Since the beginning of 2016, there has been only one grounds for divorce in Illinois: an irretrievable breakdown of the marriage caused by irreconcilable differences. Before that, the law permitted divorces to be granted on a number of other grounds, including adultery, abandonment, and repeated mental or physical cruelty. Many people are aware that a divorce on the basis of irreconcilable differences is considered a “no-fault” divorce, regardless of the circumstances. What some do not realize, however, is that verifying that a marriage is truly beyond repair is the first step in any Illinois divorce proceeding.
A Bifurcated Process
According to the Illinois Marriage and Dissolution of Marriage Act, a contested divorce is handled on a “bifurcated basis.” This means that there are two stages of proceedings. The first stage is where the court must decide “whether irreconcilable differences have caused the irretrievable breakdown of the marriage.” The second stage involves the particulars of the divorce including property division and child-related matters, but it is only necessary if and when the court determines that the marriage is truly beyond repair.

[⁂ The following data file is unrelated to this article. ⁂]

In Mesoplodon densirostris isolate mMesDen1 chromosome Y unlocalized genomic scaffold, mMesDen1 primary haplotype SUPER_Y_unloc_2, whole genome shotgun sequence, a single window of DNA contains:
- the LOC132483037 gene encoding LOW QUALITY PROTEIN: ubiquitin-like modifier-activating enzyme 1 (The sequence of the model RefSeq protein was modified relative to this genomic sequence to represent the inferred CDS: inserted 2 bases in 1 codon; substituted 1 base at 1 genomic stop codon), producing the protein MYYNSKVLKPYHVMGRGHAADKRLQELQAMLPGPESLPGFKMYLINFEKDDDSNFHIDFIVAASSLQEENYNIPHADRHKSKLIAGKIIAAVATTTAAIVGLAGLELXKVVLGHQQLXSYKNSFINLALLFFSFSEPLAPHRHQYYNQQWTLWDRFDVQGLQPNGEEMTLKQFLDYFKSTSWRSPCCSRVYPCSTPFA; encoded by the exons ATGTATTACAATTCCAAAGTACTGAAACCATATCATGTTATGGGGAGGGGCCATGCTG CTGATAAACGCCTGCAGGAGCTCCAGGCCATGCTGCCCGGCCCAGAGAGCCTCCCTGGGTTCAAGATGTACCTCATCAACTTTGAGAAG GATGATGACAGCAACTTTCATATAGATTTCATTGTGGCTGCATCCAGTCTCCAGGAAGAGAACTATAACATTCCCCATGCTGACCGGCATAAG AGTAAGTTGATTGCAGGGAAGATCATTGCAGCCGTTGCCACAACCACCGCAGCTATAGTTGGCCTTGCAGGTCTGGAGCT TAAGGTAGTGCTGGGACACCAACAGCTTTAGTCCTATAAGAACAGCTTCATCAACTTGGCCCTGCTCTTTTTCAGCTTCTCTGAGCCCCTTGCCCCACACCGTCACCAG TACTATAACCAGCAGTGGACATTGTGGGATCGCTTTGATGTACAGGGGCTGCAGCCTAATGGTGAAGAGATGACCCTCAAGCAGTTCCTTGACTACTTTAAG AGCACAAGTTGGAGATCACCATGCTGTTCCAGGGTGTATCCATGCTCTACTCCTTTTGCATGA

In practical terms, if the parties agree that the marriage has broken down beyond repair, the court will generally enter a finding to that effect. Technically, however, the court could conclude that reconciliation is possible. This is most likely to occur in situations where the spouses disagree on the necessity of the divorce. If reconciliation is found to be possible, the court may order the parties to a participate in a “conciliation conference” at a court-approved conciliation service. If no such services have been set up in connection with the court, any similar service or facility may be used.
Information that may be revealed or developed as part of a conciliation conference cannot be used by the court in adjudicating the divorce or any future legal action. The conciliation report also will not become part of the case record, unless both parties agree that it should be. The primary purpose of the conference is to determine if there is any hope whatsoever of saving the marriage.
Once the court has determined that the marriage has broken down due to irreconcilable differences, the court may give the parties the chance to resolve their remaining issues amicably. If the court finds that an amicable resolution is not likely, the court may proceed to trial immediately. The court will also set a date to be used for the purposes of valuating assets and property. This date may be the trial date, another date agreed to by the parties, or a date otherwise decided on by the court.
Contact Us for Help
The process of divorce in Illinois is often more complicated than many people expect. If you are considering a divorce, an experienced family law attorney in DuPage County can provide the guidance you need. Call 630-871-1002 for a free, no-obligation consultation today.